Stocks are in the red heading into the close after it was reported the mood in Beijing in relation to a deal is ‘pessimistic’.
It is believed that China are not happy that President Trump is not interested in rolling back on tariffs. The news hit stocks around Europe but it is a minor setback in the process. The trade spat has been going on for over one year, and this is the latest hiccup. It is likely that this is a ploy by China, but for now dealers are keen to adopt a more risk-off approach.
Consort Medical have agreed to be taken over by Recipharm AB in a deal that is worth roughly £505 million. The news sent Consorts shares soaring. Recipharm offered 1,010p for Consort shares, which is more than 39% above the share’s closing price on Friday. It is a generous premium, but Recipharm predicts it will see a jump in profitability once the transaction is completed. Recipharm shares have lost ground throughout the session so it appears that traders are a little unhappy with the move, it is possible they are concerned about the hefty bid.
Aviva shares are in the red after the group confirmed it will hold on to its operations in Singapore plus China. Previously there was talk the group would spin off Singapore business. The insurer reiterated that both businesses saw ‘double digit operating profit growth in 2018’, which makes you wonder why they were considering selling the divisions in the first place.
IQE cut their full-year revenue guidance, and it was the second time it was lowered in five months. The company now expects annual revenue to be between £136 million and £142 million, while the previous guidance was £140-£160 million. The firm now anticipates to post a mid-single digit loss for the year. IQE is caught in the cross fire of the US-China trade war, and the restrictions regarding Huawei have had a negative impact on the firm. With the way things are playing out in terms of the trade negotiations, IQE could remain under pressure in the medium-term.
The mood on Wall Street is slightly subdued on the back of the ‘pessimistic’ comment from Beijing. The Dow Jones closed above 28,000 last week, but today it is slightly in the red as dealers trim their equity positions as the bullish sentiment has cooled. In the grand scheme of things, stocks are still strong when you consider how much equities have travelled in recent weeks.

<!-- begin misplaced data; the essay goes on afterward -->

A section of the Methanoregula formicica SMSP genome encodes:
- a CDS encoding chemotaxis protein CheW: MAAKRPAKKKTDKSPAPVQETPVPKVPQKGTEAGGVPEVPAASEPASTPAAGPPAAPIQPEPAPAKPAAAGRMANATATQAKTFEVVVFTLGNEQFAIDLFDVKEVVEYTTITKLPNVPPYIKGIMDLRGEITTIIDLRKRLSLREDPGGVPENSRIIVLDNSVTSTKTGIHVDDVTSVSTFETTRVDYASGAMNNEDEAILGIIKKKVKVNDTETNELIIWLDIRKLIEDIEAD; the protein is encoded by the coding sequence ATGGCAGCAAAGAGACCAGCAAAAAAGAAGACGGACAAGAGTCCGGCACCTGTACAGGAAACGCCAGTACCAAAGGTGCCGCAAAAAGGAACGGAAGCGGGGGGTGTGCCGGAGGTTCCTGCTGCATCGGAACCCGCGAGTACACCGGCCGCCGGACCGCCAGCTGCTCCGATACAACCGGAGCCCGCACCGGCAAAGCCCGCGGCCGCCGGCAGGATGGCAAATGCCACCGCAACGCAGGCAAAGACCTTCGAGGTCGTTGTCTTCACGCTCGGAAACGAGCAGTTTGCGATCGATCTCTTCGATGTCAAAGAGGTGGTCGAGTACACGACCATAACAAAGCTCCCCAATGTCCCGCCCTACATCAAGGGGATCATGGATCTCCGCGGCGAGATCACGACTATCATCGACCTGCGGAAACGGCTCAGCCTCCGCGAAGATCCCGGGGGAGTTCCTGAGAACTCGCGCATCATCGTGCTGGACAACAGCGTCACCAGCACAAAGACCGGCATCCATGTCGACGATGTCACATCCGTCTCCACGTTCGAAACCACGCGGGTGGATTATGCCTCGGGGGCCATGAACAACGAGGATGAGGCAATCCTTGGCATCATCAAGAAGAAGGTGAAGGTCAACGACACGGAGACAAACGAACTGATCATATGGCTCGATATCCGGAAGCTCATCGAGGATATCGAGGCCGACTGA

HP knocked back a $22 per share approach from Xerox. The move from the board of HP was unanimous, and the group claimed it undervalued the firm. HP are in the process of a major restructuring scheme as the organisation plans to slash the headcount by 7,000-9,000 by 2022. The drastic reorganising programme will equate to savings of $1 billion per year. It appears that HP want to pursue with their own restructuring plan rather than being taken over by Xerox. Companies don’t like being snapped up when they are going through a rough patch, and it appears that’s what Xerox wanted to do.
Over the weekend, Ford unveiled its first all-electric SUV – the Mustang Mach-E. The auto sector is switching lanes as electric as well as hybrid vehicles are becoming more popular. People are becoming more concerned about the climate so there has been a drive to electric vehicles. Ford are overhauling their business, and the push for more environmentally friendly vehicles is a part of the wider strategy.
Prime Minister Johnson has declared that all the Conservative candidates standing in next month’s general election have pledged to support the deal he reached with Brussels. Seeing as the latest opinion polls have put his party in the lead, GBP/USD is pushing higher today. Sterling is in demand, but it might find it difficult to exceed the October highs as the political risk of the election is still playing on traders’ minds.
A broad dip in the US dollar has helped EUR/USD. It was been a quiet day for European economic indicators but while the currency pair holds above the 50-day moving average at 1.1041 it should seek to retest the 1.1100 area.
Gold is in demand thanks to the slight edge towards a more risk-off strategy. The mildly ‘pessimistic’ news regarding the US-China trade situation has encouraged dealers to buy into the gold market. Gold recently fell to a three month low, which coincided with a bullish run in equities, so now we are seeing the reversal. The dip in the greenback is also helping the metal too as the inverse relationship between the two markets is playing out today.
The oil market continues to be dragged around by the state of the US-China trading relationship. Traders are fearful about demand levels as world-wide manufacturing is suffering, and as of today the trade story has turned slightly sour. President Trump doesn’t seem keen to roll back on tariffs – which is holding up the trade negotiations. WTI in addition to Brent Crude have been pushing higher for the past six weeks, but while the trade spat continues, any positive moves are likely to be limited.
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